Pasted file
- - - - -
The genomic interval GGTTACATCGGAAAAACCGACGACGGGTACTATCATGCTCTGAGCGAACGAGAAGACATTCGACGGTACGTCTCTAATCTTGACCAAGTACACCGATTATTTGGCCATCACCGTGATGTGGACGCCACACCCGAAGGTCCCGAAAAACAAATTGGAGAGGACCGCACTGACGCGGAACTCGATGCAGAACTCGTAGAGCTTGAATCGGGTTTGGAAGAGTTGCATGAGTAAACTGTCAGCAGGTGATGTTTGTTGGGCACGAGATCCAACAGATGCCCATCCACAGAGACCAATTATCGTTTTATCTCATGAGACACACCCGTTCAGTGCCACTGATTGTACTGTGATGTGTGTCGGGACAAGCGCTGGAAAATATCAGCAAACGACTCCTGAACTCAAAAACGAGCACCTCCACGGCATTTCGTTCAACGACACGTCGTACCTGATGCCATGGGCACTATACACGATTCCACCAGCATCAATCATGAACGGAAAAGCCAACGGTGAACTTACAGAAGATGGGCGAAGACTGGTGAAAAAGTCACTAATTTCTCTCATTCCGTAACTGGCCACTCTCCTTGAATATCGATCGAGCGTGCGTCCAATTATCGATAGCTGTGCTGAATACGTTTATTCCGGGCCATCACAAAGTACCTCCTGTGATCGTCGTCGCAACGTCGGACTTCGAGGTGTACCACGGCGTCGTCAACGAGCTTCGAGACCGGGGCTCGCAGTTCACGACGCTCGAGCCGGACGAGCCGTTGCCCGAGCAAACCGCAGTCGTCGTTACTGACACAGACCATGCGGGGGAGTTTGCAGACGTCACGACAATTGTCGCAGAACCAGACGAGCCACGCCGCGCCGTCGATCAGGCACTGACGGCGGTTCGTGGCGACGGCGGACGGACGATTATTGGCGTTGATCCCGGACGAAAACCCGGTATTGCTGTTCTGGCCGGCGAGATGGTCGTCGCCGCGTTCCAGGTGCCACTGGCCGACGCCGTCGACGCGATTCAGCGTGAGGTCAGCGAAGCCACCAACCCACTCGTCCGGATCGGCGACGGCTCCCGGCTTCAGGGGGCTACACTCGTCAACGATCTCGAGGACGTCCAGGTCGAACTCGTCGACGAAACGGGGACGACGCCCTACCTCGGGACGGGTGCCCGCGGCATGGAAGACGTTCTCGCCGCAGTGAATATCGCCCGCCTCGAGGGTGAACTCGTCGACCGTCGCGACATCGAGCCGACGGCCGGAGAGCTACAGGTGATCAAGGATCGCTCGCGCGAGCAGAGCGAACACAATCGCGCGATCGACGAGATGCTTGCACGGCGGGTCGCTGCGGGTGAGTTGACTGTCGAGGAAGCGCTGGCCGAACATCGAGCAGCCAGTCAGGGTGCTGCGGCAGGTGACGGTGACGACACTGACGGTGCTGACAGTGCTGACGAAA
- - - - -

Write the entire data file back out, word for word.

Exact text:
The genomic interval GGTTACATCGGAAAAACCGACGACGGGTACTATCATGCTCTGAGCGAACGAGAAGACATTCGACGGTACGTCTCTAATCTTGACCAAGTACACCGATTATTTGGCCATCACCGTGATGTGGACGCCACACCCGAAGGTCCCGAAAAACAAATTGGAGAGGACCGCACTGACGCGGAACTCGATGCAGAACTCGTAGAGCTTGAATCGGGTTTGGAAGAGTTGCATGAGTAAACTGTCAGCAGGTGATGTTTGTTGGGCACGAGATCCAACAGATGCCCATCCACAGAGACCAATTATCGTTTTATCTCATGAGACACACCCGTTCAGTGCCACTGATTGTACTGTGATGTGTGTCGGGACAAGCGCTGGAAAATATCAGCAAACGACTCCTGAACTCAAAAACGAGCACCTCCACGGCATTTCGTTCAACGACACGTCGTACCTGATGCCATGGGCACTATACACGATTCCACCAGCATCAATCATGAACGGAAAAGCCAACGGTGAACTTACAGAAGATGGGCGAAGACTGGTGAAAAAGTCACTAATTTCTCTCATTCCGTAACTGGCCACTCTCCTTGAATATCGATCGAGCGTGCGTCCAATTATCGATAGCTGTGCTGAATACGTTTATTCCGGGCCATCACAAAGTACCTCCTGTGATCGTCGTCGCAACGTCGGACTTCGAGGTGTACCACGGCGTCGTCAACGAGCTTCGAGACCGGGGCTCGCAGTTCACGACGCTCGAGCCGGACGAGCCGTTGCCCGAGCAAACCGCAGTCGTCGTTACTGACACAGACCATGCGGGGGAGTTTGCAGACGTCACGACAATTGTCGCAGAACCAGACGAGCCACGCCGCGCCGTCGATCAGGCACTGACGGCGGTTCGTGGCGACGGCGGACGGACGATTATTGGCGTTGATCCCGGACGAAAACCCGGTATTGCTGTTCTGGCCGGCGAGATGGTCGTCGCCGCGTTCCAGGTGCCACTGGCCGACGCCGTCGACGCGATTCAGCGTGAGGTCAGCGAAGCCACCAACCCACTCGTCCGGATCGGCGACGGCTCCCGGCTTCAGGGGGCTACACTCGTCAACGATCTCGAGGACGTCCAGGTCGAACTCGTCGACGAAACGGGGACGACGCCCTACCTCGGGACGGGTGCCCGCGGCATGGAAGACGTTCTCGCCGCAGTGAATATCGCCCGCCTCGAGGGTGAACTCGTCGACCGTCGCGACATCGAGCCGACGGCCGGAGAGCTACAGGTGATCAAGGATCGCTCGCGCGAGCAGAGCGAACACAATCGCGCGATCGACGAGATGCTTGCACGGCGGGTCGCTGCGGGTGAGTTGACTGTCGAGGAAGCGCTGGCCGAACATCGAGCAGCCAGTCAGGGTGCTGCGGCAGGTGACGGTGACGACACTGACGGTGCTGACAGTGCTGACGAAA